- Kawasaki’s main harm is to cause weakening of the coronary arteries that lets them bulge, creating aneurysms. This happens in MIS-C, but only in about 8-9% of cases
- MIS-C mainly causes the heart muscle to weaken causing shock, this happens in about 50% of cases of MIS-C. Shock is seen only in 5% of Kawasaki’s cases
- Many mysteries remain
- Why do the children who get MIS-C get it, and others do not?
- Are there long-term harms after recovering from MIS-C?
- Are there more subtle MIS-C like harms that mild or asymptomatic infection with COVID-19 cause that we have no idea are happening?
It remains the case that no reliable test for past infection with COVID-19 is available, the blood, or antibody test.
- The AAP has made clear a top priority it has held all along: children, family, staff, and teachers all deserve to live in a nation that can stop, or substantially reduce, the spread of COVID-19. With low or no spread, almost all activities are possible, with high spread, almost no activities are possible.
- Fauci has set the level of a community’s percent of positive SARS-CoV-2 virus tests at 10%. At that level and above, opening schools is too risky, a recipe for big flares of the epidemic.
- Ohio and Cuyahoga, right now, are thankfully seeing declining presence of the virus. Positive test rates are at 4% now.
- But that does NOT mean the virus is gone. It is very thankfully not spreading as much, but I consider our neighborhoods very much like a dry forest with a campfire that is smoldering. SO much better than a wildfire, but not too many steps away from one.
- Most public schools in Cuyahoga County have decided to not open for some weeks after their usual opening, to see which way the trends go. Many private schools have decided to open with steps taken to hopefully prevent virus spread.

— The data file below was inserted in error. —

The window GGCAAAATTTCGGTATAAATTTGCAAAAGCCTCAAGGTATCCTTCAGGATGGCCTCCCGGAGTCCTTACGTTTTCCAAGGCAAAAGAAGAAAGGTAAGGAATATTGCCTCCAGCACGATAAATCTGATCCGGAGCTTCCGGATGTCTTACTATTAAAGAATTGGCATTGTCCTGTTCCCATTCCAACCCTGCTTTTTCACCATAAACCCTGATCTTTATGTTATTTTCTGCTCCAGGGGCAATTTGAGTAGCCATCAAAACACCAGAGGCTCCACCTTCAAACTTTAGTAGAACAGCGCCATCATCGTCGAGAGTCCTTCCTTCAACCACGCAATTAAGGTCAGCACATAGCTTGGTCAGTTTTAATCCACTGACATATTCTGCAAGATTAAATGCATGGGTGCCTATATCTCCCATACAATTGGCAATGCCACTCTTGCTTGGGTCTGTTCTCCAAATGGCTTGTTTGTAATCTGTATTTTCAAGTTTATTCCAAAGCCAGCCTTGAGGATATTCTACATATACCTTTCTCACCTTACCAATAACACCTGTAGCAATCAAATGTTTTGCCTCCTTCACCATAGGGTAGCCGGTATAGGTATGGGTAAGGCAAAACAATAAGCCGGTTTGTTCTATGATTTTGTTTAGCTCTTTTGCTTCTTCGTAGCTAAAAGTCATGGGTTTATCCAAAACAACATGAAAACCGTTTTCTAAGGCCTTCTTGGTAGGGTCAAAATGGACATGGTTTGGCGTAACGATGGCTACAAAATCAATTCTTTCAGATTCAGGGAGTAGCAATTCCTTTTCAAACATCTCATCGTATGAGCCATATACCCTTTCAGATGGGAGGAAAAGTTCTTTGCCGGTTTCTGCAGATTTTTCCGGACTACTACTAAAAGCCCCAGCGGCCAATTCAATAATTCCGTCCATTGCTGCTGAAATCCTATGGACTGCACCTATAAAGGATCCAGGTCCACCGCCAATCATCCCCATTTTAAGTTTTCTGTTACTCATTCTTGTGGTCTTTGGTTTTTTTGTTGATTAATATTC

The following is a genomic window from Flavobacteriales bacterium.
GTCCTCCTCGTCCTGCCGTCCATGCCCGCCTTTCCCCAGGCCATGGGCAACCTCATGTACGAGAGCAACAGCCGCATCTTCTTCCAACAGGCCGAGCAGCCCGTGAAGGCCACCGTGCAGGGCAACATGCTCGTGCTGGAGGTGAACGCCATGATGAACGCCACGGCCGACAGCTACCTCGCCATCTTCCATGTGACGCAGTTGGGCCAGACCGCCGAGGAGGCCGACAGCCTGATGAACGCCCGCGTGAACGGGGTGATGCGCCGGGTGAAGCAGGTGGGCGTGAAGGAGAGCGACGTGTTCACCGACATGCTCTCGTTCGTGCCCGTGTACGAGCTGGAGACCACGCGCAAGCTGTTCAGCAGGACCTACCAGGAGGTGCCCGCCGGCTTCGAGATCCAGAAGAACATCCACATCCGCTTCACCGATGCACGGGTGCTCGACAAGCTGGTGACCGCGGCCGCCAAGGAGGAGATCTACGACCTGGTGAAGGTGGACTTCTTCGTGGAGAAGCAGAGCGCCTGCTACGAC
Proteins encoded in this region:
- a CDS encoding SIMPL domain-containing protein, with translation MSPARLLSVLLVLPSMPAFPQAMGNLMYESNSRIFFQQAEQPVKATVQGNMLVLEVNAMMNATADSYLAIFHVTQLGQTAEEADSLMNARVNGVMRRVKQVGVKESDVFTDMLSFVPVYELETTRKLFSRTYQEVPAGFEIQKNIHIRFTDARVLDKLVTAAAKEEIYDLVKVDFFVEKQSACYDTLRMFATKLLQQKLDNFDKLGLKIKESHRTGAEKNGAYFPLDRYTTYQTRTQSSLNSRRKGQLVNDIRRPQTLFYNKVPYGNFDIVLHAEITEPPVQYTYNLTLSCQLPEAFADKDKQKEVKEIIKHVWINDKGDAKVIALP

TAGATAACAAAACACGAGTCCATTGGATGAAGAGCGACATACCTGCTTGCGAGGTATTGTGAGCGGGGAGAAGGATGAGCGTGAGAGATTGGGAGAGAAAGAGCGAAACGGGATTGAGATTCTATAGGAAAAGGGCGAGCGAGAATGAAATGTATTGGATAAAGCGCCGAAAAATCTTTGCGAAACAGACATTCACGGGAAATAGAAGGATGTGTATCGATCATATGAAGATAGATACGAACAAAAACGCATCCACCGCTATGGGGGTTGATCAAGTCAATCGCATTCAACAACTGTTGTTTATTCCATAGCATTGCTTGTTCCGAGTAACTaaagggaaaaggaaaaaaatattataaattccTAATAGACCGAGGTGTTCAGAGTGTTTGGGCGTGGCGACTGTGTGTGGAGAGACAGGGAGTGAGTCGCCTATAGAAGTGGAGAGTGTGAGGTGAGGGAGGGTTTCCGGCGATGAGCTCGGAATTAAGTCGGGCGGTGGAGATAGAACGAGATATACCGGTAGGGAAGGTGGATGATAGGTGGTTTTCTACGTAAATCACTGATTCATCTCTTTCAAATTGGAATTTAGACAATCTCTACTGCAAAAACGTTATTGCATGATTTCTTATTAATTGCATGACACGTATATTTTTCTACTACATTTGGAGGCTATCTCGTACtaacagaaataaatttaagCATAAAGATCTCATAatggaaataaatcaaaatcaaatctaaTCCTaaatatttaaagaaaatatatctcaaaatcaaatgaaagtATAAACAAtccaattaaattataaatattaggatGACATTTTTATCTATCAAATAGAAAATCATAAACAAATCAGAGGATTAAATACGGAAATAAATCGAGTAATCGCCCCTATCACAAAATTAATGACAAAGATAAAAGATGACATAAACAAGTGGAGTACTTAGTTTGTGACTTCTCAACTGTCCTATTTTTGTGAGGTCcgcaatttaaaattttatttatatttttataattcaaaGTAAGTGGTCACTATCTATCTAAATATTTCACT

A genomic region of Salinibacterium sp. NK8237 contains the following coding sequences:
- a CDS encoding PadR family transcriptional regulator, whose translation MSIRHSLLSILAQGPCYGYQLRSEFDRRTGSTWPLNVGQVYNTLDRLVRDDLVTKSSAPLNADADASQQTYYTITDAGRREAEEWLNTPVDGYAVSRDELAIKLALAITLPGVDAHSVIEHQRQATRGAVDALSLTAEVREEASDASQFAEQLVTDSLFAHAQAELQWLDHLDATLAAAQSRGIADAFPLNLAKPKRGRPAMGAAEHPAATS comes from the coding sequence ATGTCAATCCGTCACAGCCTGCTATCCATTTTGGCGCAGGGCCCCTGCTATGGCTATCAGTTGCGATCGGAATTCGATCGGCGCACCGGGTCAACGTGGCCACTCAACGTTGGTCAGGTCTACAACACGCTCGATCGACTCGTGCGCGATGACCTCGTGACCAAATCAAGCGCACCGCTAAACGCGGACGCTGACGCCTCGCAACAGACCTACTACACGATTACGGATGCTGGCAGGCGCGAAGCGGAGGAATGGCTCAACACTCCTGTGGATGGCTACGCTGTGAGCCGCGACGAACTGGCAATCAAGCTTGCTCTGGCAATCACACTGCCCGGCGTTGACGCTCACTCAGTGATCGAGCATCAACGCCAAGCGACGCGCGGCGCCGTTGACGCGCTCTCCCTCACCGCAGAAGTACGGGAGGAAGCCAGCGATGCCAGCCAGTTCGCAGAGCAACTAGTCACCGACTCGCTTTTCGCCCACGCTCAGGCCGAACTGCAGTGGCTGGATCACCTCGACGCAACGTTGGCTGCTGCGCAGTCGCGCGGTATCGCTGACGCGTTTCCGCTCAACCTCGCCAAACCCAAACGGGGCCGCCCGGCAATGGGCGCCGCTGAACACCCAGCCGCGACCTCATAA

- So now the stage is set. We are so fortunate to be seeing some waning in spread. At the same time a fairly good number of students will be congregating in schools starting next week. And colleges are opening now too. We will see, will the remaining cases lead to sparks of new outbreaks in schools and colleges? It is still very, very possible, let us hope not.
- MIS-C is easily the most disturbing phenomenon of COVID-19. The ONLY good news on MIS-C as of today is that it is mercifully quite rare, and treatments for it do save so many lives.
- But, MIS-C is frightening for the combination of severity and lack of warning. It does not tend to happen during the active, contagious period of COVID-19, only following recovery by some weeks, even if during the infection, the child has NO symptoms.
- One reassurance, even though all children with MIS-C have rapid heart rate, IT IS NOT TRUE THAT all children with rapid heart rate have MIS-C, almost none of them do in fact. Children with MIS-C get very ill, so if your child does not look very ill, chances are overwhelming THEY DO NOT HAVE MIS-C.
As we approach opening schools and colleges, we hope all of us, and all our families remain well. We hope the outbreaks that will follow will be swiftly contained, and that we all find a path to live in ways the keep this virus from spreading.
To your health,
Dr. Arthur Lavin